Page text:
Many banks offer a "student checking" option to lure in high school and college students, hoping that they'll eventually become loyal customers in adulthood. But are student checking accounts really a perk -- or just a clever marketing gimmick?
Researchers with the Pew Safe Checking in the Electronic Age Project did the legwork to find out. They surveyed of the 24 largest credit unions and banks, and found that 14 offered some type of student checking. Out of those 14 institutions, eight offered a student checking account that was cheaper in terms of monthly fees than their basic checking account. Of those, five student accounts would save you more than $5 a month, according to the study.
In addition to reduced monthly fees, some banks offered other nice perks to students, according to the study. Probably the most useful was the overdraft fee discounts or out-and-out waivers offered by four of the banks. As someone who overdrew his checking account quite a few times in college, that feature would have save me a ton of money. Managing a checking account isn't rocket science, obviously, but it's not always a no-brainer either, especially when you're out on your own for the first time.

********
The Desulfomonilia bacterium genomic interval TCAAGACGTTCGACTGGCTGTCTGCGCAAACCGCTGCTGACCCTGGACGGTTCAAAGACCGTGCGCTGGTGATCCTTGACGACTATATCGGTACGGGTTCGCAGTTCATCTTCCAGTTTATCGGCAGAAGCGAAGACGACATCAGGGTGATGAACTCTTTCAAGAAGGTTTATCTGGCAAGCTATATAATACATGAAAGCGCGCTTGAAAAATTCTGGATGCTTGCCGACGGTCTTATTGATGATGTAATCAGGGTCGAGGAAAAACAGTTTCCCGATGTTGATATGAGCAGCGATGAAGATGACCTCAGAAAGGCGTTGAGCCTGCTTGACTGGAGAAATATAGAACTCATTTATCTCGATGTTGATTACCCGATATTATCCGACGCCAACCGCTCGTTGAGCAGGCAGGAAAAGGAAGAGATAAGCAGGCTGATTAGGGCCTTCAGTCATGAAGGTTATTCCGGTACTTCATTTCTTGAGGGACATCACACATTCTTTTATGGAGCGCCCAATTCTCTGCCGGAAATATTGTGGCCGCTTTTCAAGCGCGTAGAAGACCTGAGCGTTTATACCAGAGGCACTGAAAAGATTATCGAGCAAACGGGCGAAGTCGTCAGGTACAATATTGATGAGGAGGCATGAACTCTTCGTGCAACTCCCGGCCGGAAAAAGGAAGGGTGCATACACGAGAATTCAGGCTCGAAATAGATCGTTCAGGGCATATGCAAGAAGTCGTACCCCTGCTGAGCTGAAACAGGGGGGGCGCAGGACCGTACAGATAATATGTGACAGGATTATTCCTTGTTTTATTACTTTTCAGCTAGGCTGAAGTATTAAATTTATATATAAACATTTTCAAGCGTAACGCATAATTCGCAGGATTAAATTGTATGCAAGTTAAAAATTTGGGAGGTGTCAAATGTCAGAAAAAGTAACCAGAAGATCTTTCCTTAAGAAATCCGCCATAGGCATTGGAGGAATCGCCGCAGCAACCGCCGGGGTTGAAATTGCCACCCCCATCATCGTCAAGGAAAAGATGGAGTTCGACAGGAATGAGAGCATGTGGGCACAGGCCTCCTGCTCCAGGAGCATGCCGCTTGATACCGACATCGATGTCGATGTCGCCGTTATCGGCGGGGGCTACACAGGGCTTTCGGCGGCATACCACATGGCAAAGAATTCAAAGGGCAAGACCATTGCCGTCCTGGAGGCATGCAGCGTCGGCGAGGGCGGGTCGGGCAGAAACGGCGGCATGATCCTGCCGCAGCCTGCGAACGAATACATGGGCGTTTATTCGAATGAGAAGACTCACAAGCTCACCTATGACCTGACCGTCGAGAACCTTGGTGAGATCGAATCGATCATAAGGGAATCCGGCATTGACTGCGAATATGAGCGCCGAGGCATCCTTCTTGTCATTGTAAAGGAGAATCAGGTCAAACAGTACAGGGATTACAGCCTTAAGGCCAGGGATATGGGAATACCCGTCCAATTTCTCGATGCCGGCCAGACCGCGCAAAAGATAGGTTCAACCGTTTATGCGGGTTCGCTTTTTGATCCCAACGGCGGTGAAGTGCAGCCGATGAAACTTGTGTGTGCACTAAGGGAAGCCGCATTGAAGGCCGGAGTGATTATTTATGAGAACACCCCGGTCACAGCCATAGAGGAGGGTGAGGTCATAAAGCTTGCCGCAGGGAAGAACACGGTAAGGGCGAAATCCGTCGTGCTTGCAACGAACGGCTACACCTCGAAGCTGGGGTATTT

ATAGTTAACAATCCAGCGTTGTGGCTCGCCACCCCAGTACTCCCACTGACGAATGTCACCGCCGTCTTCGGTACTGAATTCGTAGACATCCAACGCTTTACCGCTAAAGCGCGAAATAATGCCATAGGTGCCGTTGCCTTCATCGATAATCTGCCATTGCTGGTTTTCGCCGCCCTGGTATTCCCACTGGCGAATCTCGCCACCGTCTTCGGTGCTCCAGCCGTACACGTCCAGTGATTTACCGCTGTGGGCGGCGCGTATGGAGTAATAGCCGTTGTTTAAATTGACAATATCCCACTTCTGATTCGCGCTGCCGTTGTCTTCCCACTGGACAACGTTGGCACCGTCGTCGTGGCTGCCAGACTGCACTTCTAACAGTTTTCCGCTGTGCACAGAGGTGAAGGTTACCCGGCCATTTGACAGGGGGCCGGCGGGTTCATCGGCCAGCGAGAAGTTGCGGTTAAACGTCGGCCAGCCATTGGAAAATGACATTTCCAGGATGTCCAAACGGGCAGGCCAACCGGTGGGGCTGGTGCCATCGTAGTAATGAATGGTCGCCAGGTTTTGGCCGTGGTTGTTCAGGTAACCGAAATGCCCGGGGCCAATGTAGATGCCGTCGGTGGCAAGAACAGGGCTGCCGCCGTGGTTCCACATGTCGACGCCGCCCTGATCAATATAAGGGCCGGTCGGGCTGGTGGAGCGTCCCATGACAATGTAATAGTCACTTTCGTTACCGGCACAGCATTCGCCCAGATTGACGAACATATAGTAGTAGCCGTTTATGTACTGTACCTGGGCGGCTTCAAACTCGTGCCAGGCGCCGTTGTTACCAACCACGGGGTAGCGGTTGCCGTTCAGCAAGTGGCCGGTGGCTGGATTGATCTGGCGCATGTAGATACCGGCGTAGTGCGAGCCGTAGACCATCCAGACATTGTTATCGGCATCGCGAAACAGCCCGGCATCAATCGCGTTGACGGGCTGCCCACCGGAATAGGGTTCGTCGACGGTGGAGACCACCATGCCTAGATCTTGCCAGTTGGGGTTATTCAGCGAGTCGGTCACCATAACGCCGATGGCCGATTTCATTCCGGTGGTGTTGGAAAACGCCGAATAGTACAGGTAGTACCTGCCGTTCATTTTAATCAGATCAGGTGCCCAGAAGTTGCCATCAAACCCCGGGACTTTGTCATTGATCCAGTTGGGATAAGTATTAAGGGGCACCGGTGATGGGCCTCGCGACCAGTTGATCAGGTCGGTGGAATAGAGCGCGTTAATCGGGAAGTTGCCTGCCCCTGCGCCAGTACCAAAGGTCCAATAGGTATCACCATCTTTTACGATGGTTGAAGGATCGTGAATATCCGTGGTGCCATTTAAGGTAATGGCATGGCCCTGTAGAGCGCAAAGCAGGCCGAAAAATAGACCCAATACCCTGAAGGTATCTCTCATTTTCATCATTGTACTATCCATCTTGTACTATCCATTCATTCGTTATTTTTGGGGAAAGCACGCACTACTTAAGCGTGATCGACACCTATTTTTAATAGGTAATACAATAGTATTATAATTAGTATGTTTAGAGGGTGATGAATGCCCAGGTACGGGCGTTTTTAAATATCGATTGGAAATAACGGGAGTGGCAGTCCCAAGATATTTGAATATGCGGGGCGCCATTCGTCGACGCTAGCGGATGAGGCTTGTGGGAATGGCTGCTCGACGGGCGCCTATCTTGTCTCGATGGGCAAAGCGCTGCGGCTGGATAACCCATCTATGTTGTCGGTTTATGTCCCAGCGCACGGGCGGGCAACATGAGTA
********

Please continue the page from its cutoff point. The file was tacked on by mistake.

Another perk, offered by three banks, was a waiver of the "out-of-network" ATM fee checking account holders often pay their own bank for using another bank's ATM. Those waivers gave students between two and four out-of-network ATM transactions per cycle.
Such waivers would seem especially useful for college students, many of whom not only spend a lot of time out on the town, but also caught between living at home during the summer and living in a college town during the school year. Since they may not be able to find a bank with branches in both places, an out-of-network waiver might come in handy.
Still, just because you see an account labeled "student," don't assume it's any better. One bank Pew researchers found actually charged $6 more per month for a student account than for a regular account . So make sure to read up on fees, terms and other characteristics of a checking account before you sign up.
What do you think? Have you ever had a student checking account? What's been your experience?
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